Apple starts Patenting mobile APP ideas? Holy schiznick Batman!

Posted on August 16, 2010


Hmmm... Do these two things look familiar? You better watch out for the Apple train might run you over.

Does the above look familiar? Well the folks at Future Tap think so. The one on the left is the APP that Future tap put together and the one on the right is the newly applied for Apple patent.

What is this all about?

In a blog post, Ortwin Gentz, the founder of FutureTap, the company behind the app called Where To writes:

Recently, we stumbled across a patent application that pricked up our ears. Apparently, Apple starts patenting mobile app ideas—and one of those ideas is (partly) ours.

Now some folks argued we might have a deal in place with Apple. I can assure you: we don’t. The story was equally surprising for us as for many others.

At first, we couldn’t believe what we saw and felt it can’t be true that someone else is filing a patent including a 1:1 copy of our start screen. Things would be way easier of course if that “someone else” would be really an exterior “someone else”. Unfortunately, that’s not the case.

We’re faced with a situation where we’ve to fear that our primary business partner is trying to “steal” our idea and design. So how to deal with that? — As some of you know, we’ve always been more than grateful for the platform Apple created. And, in fact, still are. However, we can’t ignore it if the #1 recognition value of our (currently) only app potentially is under fire.

Where To? 1.0 with its characteristic home screen has been launched on day 1 of the App Store. The patent has been filed in December 2009. And clearly, the number of details with all the icons, their ordering and the actual app name “Where To?” in the title bar (which, as a sidenote, doesn’t make a lot of sense as a module in a potential iTravel app) can’t be randomly invented the same way by someone else.

I’m not a lawyer. I can’t really judge whether the inclusion of a 1:1 copy of our start screen in someone else’s patent is legal. I just have to say, it doesn’t feel right.The perspective of an endless legal battle, however, is not very intriguing for a small company like us that aims to throw all its power into improving existing and developing new apps. So we definitely hope there’ll be an easy solution. Perhaps it’s just a flaw in the filing that can be fixed easily.

In summary, this episode once more reinforces my personal aversion against software patents. In my opinion they discriminate against smaller developers who can’t afford building a huge legal department to defend against such patent cases and to research existing patent mine fields.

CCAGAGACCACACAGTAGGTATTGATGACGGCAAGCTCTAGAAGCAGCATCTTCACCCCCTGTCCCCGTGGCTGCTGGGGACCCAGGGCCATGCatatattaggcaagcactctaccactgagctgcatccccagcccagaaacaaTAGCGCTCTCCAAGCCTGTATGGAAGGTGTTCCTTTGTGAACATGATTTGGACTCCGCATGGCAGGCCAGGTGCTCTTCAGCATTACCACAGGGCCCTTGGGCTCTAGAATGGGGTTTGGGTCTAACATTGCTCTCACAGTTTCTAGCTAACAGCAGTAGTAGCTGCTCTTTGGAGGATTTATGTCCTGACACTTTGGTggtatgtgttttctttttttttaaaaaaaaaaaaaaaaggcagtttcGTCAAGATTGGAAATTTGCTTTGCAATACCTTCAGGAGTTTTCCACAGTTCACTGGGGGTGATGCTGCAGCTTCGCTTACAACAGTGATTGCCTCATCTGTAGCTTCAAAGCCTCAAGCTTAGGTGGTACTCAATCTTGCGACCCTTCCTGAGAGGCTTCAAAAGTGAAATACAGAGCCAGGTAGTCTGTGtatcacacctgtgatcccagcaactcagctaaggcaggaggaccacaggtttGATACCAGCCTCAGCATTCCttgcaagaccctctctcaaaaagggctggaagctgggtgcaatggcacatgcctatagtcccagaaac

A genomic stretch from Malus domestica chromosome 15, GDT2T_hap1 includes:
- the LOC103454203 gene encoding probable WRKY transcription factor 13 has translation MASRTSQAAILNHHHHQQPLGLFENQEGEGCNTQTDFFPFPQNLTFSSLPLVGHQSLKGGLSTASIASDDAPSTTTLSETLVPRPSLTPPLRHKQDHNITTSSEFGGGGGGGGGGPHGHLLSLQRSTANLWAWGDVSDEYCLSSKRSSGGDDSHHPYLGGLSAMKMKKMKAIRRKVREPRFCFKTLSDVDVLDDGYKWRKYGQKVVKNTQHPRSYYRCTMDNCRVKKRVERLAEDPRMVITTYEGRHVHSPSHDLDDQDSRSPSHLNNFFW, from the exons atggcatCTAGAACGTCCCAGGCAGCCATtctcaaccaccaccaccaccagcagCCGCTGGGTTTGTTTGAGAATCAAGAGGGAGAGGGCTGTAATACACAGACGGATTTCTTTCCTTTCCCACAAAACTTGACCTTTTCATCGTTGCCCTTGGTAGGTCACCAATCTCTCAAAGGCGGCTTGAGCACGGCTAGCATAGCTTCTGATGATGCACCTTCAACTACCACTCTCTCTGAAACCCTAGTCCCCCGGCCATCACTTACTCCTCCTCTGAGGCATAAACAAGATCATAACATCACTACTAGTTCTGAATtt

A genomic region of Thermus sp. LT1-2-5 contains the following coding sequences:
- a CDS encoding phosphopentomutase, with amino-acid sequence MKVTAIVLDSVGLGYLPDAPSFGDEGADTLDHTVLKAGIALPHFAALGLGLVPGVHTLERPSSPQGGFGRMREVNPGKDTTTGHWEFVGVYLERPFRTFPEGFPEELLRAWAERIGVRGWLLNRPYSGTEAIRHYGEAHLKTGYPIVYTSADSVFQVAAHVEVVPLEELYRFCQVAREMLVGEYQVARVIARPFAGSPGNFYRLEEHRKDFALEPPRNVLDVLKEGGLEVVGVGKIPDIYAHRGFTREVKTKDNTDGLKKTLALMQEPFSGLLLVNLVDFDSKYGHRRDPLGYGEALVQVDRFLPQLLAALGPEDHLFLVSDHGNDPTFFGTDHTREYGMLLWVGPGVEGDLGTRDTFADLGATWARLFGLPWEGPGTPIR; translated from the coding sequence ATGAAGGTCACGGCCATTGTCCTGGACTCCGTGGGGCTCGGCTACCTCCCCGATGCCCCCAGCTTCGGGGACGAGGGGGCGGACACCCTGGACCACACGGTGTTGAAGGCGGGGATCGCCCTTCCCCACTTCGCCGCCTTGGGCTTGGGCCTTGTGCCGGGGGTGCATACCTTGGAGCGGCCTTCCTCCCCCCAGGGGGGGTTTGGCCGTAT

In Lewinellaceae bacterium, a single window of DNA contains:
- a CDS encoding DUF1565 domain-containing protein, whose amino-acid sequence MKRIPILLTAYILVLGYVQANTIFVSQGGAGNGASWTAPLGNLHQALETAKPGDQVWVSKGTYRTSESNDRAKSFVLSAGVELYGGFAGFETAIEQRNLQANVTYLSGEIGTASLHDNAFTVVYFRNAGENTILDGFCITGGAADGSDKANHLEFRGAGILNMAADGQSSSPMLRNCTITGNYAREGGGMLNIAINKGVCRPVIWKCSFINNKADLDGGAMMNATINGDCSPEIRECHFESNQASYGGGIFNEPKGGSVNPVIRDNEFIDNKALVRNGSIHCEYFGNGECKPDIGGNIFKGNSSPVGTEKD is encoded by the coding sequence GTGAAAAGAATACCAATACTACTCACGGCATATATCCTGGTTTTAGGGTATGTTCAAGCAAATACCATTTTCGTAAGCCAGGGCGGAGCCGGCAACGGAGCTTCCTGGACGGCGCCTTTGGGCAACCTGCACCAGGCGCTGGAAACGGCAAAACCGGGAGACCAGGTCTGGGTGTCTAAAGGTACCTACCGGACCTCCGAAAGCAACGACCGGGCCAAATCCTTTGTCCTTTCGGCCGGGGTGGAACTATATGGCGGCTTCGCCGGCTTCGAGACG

Unwiredview writes:

By now most of must us have heard about the problems U.S. patent system is facing. With software and businessmodel patents, patent trolls and lawsuits, and patented things like one-click buying online.

Well, if Apple has it’s way, things are about to get much worse.

The problem? Three Apple patent applications that just became public on USPTO website. From the looks of them, it seems that Apple is now trying to patent mobile app ideas. For now Apple is seeking to get a patent for 3 apps – travel, hotel and high fashion shopping.

In mobile travel app patent application, Apple describes things like sending travel promotions, making reservations through mobile app,  guide/assistance with airport services, using mobile boarding pass, remote check-in, access to in-flight services, sending automatic arrival notifications to your spouse, travel guide services/promotions at the destination site.

Apple’s Hotel app patent application talks about hotel promotions/reservations/service pre-order through app, early/remote check-ins, access to hotel and in-room services, operating room equipment, personal concierge services, check-out, post-trip promotion/questionnaires/info.

High fashion shopping app patent application describes an iPhone app from high fashion houses like Ralph Lauren. With this app  the user can receive invitations to special events, info/catalog of available products, use store locator,  find popular picks, gift guides, create wish lists/look books, see product reviews, engage in social networking activities, see enhanced adverts/promotions, use personal shopping services, product comparisons, suggestions for additional items, provide feedback via post-sales questionnaires, use virtual closet, etc;

Damn, but this is one scary development. Imagine if back in 1994-96 someone decided to sit back, think about what kind of web services can be provided via the internet, and then decided to patent them. You know, things like – shopping for books online, buying plane tickets, reserving a hotel, providing shopping comparison services, online auctions, online e-mail services, etc;

Now this is why I work on the mobile web. Our search portals (like Hotelsonyoumobile work without the need for a downloadable APP and work cross platform).

Posted in: Apple